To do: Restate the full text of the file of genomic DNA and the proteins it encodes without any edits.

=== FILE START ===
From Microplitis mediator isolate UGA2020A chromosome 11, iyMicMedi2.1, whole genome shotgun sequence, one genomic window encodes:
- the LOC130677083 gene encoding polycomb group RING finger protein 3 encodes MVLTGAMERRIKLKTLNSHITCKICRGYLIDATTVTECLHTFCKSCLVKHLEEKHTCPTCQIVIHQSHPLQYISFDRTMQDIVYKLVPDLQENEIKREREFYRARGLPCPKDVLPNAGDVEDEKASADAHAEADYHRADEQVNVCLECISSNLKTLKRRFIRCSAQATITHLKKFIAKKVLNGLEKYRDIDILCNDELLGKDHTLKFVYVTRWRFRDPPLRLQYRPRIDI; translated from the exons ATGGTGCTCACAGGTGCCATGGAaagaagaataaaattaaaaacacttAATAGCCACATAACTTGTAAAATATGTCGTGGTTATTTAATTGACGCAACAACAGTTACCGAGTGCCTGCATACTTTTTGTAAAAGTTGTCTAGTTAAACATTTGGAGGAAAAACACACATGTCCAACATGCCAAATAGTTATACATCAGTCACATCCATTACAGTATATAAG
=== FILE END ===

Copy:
From Microplitis mediator isolate UGA2020A chromosome 11, iyMicMedi2.1, whole genome shotgun sequence, one genomic window encodes:
- the LOC130677083 gene encoding polycomb group RING finger protein 3 encodes MVLTGAMERRIKLKTLNSHITCKICRGYLIDATTVTECLHTFCKSCLVKHLEEKHTCPTCQIVIHQSHPLQYISFDRTMQDIVYKLVPDLQENEIKREREFYRARGLPCPKDVLPNAGDVEDEKASADAHAEADYHRADEQVNVCLECISSNLKTLKRRFIRCSAQATITHLKKFIAKKVLNGLEKYRDIDILCNDELLGKDHTLKFVYVTRWRFRDPPLRLQYRPRIDI; translated from the exons ATGGTGCTCACAGGTGCCATGGAaagaagaataaaattaaaaacacttAATAGCCACATAACTTGTAAAATATGTCGTGGTTATTTAATTGACGCAACAACAGTTACCGAGTGCCTGCATACTTTTTGTAAAAGTTGTCTAGTTAAACATTTGGAGGAAAAACACACATGTCCAACATGCCAAATAGTTATACATCAGTCACATCCATTACAGTATATAAG